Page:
Spanish air traffic controllers’ union facilitates government persecution of its members

Robert Stevens and Paul Stuart

"The defeat of the air traffic controllers [is] a critical factor in [the Spanish government's] bid to privatise Spain’s airports, the largest remaining state-run system in Europe."

The Spanish Socialist Workers Party (PSOE) government has stepped up its offensive against 2,200 air traffic controllers.

The controllers are currently under a State of Alert, imposed by the government by Royal Decree (1673/2010) on December 4. Under the order, the controllers have been forced to work under “military discipline” under the command of the Chief of Staff of the Air Force until the State of Alert ends. The order was imposed following a mass walkout by the controllers on December 3 to protest intolerable working conditions and attacks on their legal rights.

On December 29, Eduardo Esteban [Audio], the chief prosecutor of the Madrid Court, issued a letter demanding the prosecution of air traffic controllers on charges of sedition for stopping work on health and safety grounds over December 3-4. The government has now escalated the threat of prosecution to involve controllers “in general”, according to an insider at the Public Prosecutions office reported in El País.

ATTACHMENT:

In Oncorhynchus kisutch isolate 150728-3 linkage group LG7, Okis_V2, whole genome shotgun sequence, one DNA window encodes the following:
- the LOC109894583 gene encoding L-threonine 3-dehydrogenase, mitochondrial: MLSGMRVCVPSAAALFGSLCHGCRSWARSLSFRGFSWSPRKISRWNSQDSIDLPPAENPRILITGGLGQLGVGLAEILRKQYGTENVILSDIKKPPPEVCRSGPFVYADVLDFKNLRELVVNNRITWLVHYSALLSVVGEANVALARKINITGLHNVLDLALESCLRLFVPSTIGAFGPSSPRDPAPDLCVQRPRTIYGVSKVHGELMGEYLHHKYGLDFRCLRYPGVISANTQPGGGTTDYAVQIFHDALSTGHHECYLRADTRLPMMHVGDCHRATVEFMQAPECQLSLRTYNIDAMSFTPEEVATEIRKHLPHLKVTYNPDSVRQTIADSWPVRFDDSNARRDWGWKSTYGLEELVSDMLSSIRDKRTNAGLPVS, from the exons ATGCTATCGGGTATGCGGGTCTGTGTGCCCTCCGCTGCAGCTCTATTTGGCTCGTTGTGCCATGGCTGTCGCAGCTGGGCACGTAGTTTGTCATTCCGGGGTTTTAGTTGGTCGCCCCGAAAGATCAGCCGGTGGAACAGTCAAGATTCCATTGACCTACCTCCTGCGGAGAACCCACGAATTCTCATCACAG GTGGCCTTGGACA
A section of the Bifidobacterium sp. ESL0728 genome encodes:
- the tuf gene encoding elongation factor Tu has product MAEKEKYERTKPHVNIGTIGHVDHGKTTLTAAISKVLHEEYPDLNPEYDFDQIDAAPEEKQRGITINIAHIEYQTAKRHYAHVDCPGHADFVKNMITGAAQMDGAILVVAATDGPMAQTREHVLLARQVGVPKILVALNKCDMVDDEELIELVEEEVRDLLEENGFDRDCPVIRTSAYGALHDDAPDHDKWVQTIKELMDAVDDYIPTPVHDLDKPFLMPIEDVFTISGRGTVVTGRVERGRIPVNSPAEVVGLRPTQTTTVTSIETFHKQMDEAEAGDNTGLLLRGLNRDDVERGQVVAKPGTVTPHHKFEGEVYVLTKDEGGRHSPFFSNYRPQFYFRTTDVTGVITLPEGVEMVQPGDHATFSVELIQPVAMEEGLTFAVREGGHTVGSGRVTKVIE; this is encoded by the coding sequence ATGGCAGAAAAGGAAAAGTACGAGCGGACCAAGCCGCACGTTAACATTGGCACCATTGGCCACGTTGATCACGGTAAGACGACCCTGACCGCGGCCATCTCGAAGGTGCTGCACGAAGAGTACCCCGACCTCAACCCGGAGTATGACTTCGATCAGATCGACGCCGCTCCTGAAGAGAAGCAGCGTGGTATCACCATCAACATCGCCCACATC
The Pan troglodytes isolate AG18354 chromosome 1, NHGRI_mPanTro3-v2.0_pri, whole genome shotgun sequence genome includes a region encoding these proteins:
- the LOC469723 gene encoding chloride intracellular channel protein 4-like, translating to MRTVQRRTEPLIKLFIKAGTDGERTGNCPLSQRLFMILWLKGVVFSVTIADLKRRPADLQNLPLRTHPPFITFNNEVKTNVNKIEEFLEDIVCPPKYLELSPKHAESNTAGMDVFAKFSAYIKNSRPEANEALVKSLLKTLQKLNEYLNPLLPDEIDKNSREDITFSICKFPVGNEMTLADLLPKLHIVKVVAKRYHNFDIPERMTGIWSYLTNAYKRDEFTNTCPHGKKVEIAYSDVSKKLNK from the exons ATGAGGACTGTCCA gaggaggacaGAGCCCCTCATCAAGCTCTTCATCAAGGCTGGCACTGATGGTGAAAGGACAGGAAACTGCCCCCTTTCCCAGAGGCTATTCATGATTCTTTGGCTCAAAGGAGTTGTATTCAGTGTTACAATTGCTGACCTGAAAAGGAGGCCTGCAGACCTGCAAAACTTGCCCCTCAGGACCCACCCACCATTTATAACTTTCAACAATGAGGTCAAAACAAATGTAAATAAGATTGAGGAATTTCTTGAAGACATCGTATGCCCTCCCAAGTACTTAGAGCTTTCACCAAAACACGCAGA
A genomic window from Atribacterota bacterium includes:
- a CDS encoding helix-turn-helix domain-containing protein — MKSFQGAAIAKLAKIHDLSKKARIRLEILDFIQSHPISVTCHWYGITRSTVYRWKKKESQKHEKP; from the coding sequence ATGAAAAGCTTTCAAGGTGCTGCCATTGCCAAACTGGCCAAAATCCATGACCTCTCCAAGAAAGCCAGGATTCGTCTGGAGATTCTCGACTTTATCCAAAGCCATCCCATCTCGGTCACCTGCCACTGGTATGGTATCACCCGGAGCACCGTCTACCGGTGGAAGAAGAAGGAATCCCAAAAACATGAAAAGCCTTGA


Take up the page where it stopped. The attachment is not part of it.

Attorney General Cándido Conde-Pumpido is demanding sentences of up to eight years under article 20 of the 1964 Air Navigation Laws. This is the second law carried over from the dictatorship of General Franco deployed against air traffic controllers. The government’s declaration of a State of Alert was the first since the end of the Franco regime in 1975.

Conde-Pumpido, who has consistently demanded maximum sentences on charges of sedition, said, “We are not dealing with a labour problem because [the controllers] have not used legal avenues at any time, but staged a premeditated abandonment of airports causing grave damage to the citizens of Spain.”